Title: Corn tolerance to weed interference varies with preceding crop Author
Submitted to: Weed Technology
Publication Type: Peer Reviewed Journal
Publication Acceptance Date: December 15, 2011
Publication Date: January 20, 2012
Citation: Anderson, R.L. 2012. Corn tolerance to weed interference varies with preceding crop. Weed Technology. 25:486-491. Interpretive Summary: Producers are seeking to reduce the amount of herbicides they use because herbicide-resistant weeds are increasing. They also would like to reduce the possibilities of environmental damage that may occur with herbicide use. In our research program, we are seeking to increase the level of diversity in rotations, which will help manage weed dynamics and possibility reduce herbicide need. We have observed that some crops can improve the following crop’s tolerance to weed interference. Dry pea and corn are especially favorable in this aspect. For example, corn tolerance to weeds is twofold greater following dry pea compared with soybean or spring wheat as preceding crops. This unique interaction between some crops will lessen the impact of weeds on crop growth, and consequently, may help producers reduce herbicide use in crop production.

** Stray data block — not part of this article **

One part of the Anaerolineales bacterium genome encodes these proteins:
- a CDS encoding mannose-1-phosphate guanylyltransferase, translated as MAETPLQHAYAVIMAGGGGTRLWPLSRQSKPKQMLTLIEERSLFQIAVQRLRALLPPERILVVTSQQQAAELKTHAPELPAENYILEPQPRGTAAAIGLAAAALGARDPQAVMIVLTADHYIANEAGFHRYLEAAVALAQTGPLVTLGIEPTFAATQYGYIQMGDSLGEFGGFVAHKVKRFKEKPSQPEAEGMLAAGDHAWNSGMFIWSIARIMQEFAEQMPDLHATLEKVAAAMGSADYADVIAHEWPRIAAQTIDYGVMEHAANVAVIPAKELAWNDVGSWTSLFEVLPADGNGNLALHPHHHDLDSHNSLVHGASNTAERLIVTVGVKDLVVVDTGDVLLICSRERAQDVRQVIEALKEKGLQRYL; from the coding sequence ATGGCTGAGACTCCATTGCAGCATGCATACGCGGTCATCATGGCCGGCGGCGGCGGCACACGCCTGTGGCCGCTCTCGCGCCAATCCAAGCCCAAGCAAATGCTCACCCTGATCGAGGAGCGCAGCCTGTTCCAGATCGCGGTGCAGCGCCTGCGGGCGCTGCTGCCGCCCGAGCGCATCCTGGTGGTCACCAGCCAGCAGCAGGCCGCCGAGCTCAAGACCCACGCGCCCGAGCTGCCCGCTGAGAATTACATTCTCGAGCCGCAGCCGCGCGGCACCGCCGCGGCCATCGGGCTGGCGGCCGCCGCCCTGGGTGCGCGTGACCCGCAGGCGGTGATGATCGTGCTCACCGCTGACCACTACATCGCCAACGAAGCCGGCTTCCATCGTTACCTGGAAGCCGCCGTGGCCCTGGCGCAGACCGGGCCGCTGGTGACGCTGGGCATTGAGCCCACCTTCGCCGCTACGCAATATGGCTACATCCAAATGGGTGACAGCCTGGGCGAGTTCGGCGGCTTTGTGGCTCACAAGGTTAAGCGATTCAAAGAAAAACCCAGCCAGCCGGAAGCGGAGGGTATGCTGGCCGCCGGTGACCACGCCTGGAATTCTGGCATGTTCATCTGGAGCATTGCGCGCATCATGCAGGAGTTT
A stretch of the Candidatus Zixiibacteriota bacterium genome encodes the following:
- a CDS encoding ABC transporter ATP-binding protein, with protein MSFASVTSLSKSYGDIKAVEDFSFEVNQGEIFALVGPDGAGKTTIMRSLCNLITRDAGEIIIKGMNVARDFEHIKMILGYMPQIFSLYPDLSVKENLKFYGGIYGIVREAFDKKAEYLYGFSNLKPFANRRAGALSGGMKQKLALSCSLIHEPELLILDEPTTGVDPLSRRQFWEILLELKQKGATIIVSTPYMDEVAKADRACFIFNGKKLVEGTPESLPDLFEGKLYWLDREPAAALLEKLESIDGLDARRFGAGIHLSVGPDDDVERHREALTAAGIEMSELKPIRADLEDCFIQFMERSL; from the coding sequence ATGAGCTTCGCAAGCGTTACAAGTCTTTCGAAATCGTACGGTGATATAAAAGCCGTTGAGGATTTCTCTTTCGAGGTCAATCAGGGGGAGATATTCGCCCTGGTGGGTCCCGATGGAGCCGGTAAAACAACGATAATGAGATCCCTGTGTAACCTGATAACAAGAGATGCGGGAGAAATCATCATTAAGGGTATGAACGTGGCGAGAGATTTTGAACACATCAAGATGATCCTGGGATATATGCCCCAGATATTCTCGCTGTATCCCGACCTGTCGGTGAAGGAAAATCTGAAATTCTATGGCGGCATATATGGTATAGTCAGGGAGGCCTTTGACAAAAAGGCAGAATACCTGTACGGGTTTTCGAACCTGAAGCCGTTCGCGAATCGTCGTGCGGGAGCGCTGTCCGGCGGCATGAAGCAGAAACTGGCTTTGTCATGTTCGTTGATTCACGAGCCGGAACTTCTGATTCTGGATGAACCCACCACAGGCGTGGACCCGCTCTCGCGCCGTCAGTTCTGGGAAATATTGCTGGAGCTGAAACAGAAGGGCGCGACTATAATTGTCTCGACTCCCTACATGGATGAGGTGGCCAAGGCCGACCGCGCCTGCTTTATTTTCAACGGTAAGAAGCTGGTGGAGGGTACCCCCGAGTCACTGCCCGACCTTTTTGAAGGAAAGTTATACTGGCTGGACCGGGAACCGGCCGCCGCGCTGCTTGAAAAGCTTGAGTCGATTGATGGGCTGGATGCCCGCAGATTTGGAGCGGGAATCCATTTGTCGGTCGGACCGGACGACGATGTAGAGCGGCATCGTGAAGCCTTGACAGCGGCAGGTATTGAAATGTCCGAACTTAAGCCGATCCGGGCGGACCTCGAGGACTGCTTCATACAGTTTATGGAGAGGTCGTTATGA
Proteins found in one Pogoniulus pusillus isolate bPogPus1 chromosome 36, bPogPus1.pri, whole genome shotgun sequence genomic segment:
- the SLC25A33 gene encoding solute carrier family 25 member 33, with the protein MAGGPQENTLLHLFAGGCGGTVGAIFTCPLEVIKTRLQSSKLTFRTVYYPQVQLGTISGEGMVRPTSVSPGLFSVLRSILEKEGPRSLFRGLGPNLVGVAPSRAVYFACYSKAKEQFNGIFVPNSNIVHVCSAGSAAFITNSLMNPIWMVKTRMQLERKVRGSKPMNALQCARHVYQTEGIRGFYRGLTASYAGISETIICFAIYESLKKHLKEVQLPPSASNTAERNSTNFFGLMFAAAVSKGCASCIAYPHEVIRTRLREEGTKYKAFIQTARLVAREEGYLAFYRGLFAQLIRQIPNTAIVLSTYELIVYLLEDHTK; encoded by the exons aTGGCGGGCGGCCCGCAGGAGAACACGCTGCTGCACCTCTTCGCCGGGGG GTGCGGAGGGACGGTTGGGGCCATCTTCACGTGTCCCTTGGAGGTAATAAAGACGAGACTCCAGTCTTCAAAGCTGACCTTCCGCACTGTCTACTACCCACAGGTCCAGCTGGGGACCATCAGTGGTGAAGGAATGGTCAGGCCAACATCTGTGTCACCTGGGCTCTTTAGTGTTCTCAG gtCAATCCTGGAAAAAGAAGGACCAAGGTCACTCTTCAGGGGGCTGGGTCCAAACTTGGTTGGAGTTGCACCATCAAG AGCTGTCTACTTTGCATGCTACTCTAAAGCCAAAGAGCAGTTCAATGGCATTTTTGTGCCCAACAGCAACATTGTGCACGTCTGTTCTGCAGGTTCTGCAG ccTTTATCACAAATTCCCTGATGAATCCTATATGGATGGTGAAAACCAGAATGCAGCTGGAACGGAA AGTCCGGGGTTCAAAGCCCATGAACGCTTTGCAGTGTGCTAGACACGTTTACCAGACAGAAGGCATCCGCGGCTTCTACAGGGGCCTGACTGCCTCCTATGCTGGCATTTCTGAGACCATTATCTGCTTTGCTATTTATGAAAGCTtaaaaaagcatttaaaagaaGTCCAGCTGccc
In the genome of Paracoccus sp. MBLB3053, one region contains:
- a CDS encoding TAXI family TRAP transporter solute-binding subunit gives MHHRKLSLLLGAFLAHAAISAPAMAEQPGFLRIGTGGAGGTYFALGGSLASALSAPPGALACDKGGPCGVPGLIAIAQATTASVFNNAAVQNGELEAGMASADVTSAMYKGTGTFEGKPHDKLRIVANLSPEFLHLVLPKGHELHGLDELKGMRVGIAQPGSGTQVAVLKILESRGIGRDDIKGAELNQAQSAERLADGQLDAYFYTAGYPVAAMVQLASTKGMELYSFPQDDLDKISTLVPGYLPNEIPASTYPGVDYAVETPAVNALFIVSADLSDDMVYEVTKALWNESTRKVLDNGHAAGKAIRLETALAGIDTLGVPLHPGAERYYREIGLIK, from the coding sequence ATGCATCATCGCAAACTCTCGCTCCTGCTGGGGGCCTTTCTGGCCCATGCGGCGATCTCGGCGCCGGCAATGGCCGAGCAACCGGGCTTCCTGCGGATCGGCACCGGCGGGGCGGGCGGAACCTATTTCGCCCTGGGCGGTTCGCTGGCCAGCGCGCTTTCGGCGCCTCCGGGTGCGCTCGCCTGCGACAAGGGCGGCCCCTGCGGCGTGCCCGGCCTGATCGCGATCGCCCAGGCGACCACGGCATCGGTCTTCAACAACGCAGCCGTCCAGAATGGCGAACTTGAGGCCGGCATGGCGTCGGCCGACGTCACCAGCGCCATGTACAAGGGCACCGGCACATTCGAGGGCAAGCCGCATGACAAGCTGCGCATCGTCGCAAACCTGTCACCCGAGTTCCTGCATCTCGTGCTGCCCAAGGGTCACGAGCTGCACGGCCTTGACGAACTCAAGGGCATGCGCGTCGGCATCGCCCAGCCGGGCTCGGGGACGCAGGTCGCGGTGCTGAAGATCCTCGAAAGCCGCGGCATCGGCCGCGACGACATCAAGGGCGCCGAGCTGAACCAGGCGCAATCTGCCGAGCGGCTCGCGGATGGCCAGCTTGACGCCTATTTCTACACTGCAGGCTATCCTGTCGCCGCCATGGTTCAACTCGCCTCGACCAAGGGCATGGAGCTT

Technical Abstract: Crop diversity may improve tolerance to weed interference and reduce the need for herbicides. This experiment measured weed interference in corn as affected by the preceding crop in two studies. The first study, based on interference of the resident weed community, compared dry pea, soybean, canola, and spring wheat for effect on corn tolerance to weeds. Prominent weeds were green and yellow foxtail. The second study examined corn tolerance to a uniform infestation of foxtail millet as affected by dry pea, soybean, spring wheat, and corn as preceding crops. Each plot was split into weed-free and weed-infested subplots in both studies. Corn was most tolerant to weed interference following dry pea; compared to soybean, dry pea improved corn tolerance more than twofold. Corn also yielded the highest in weed-free conditions following dry pea; averaged across four years, corn yielded 13% more following dry pea than following either soybean or spring wheat. Crop diversity has helped producers reduce herbicide inputs in the Great Plains and may provide an additional benefit of reducing weed impact on crop yield.